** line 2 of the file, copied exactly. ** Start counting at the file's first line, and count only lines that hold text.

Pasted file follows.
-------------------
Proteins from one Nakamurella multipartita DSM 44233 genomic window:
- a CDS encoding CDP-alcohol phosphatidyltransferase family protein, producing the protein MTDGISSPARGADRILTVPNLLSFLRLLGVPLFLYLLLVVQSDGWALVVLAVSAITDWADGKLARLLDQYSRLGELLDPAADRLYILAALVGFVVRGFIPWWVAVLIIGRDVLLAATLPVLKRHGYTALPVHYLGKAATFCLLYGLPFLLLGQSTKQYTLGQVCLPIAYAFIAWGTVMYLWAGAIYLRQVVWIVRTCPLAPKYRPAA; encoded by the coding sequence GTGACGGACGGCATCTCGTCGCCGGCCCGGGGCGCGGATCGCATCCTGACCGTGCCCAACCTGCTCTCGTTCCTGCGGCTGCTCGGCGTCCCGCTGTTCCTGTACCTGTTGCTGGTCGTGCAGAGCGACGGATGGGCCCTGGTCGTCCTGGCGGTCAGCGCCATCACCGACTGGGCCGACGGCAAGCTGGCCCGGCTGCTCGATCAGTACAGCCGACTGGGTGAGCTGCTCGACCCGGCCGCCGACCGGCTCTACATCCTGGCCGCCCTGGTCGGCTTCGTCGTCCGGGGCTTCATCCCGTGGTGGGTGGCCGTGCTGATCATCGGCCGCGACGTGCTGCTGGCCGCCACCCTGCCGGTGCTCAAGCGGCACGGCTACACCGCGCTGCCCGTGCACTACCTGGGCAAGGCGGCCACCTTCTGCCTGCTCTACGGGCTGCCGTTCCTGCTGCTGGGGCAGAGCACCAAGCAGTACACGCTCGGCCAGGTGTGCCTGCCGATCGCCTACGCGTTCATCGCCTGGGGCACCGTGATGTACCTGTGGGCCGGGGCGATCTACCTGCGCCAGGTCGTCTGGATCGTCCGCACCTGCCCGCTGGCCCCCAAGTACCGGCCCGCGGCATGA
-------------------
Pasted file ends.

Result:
- a CDS encoding CDP-alcohol phosphatidyltransferase family protein, producing the protein MTDGISSPARGADRILTVPNLLSFLRLLGVPLFLYLLLVVQSDGWALVVLAVSAITDWADGKLARLLDQYSRLGELLDPAADRLYILAALVGFVVRGFIPWWVAVLIIGRDVLLAATLPVLKRHGYTALPVHYLGKAATFCLLYGLPFLLLGQSTKQYTLGQVCLPIAYAFIAWGTVMYLWAGAIYLRQVVWIVRTCPLAPKYRPAA; encoded by the coding sequence GTGACGGACGGCATCTCGTCGCCGGCCCGGGGCGCGGATCGCATCCTGACCGTGCCCAACCTGCTCTCGTTCCTGCGGCTGCTCGGCGTCCCGCTGTTCCTGTACCTGTTGCTGGTCGTGCAGAGCGACGGATGGGCCCTGGTCGTCCTGGCGGTCAGCGCCATCACCGACTGGGCCGACGGCAAGCTGGCCCGGCTGCTCGATCAGTACAGCCGACTGGGTGAGCTGCTCGACCCGGCCGCCGACCGGCTCTACATCCTGGCCGCCCTGGTCGGCTTCGTCGTCCGGGGCTTCATCCCGTGGTGGGTGGCCGTGCTGATCATCGGCCGCGACGTGCTGCTGGCCGCCACCCTGCCGGTGCTCAAGCGGCACGGCTACACCGCGCTGCCCGTGCACTACCTGGGCAAGGCGGCCACCTTCTGCCTGCTCTACGGGCTGCCGTTCCTGCTGCTGGGGCAGAGCACCAAGCAGTACACGCTCGGCCAGGTGTGCCTGCCGATCGCCTACGCGTTCATCGCCTGGGGCACCGTGATGTACCTGTGGGCCGGGGCGATCTACCTGCGCCAGGTCGTCTGGATCGTCCGCACCTGCCCGCTGGCCCCCAAGTACCGGCCCGCGGCATGA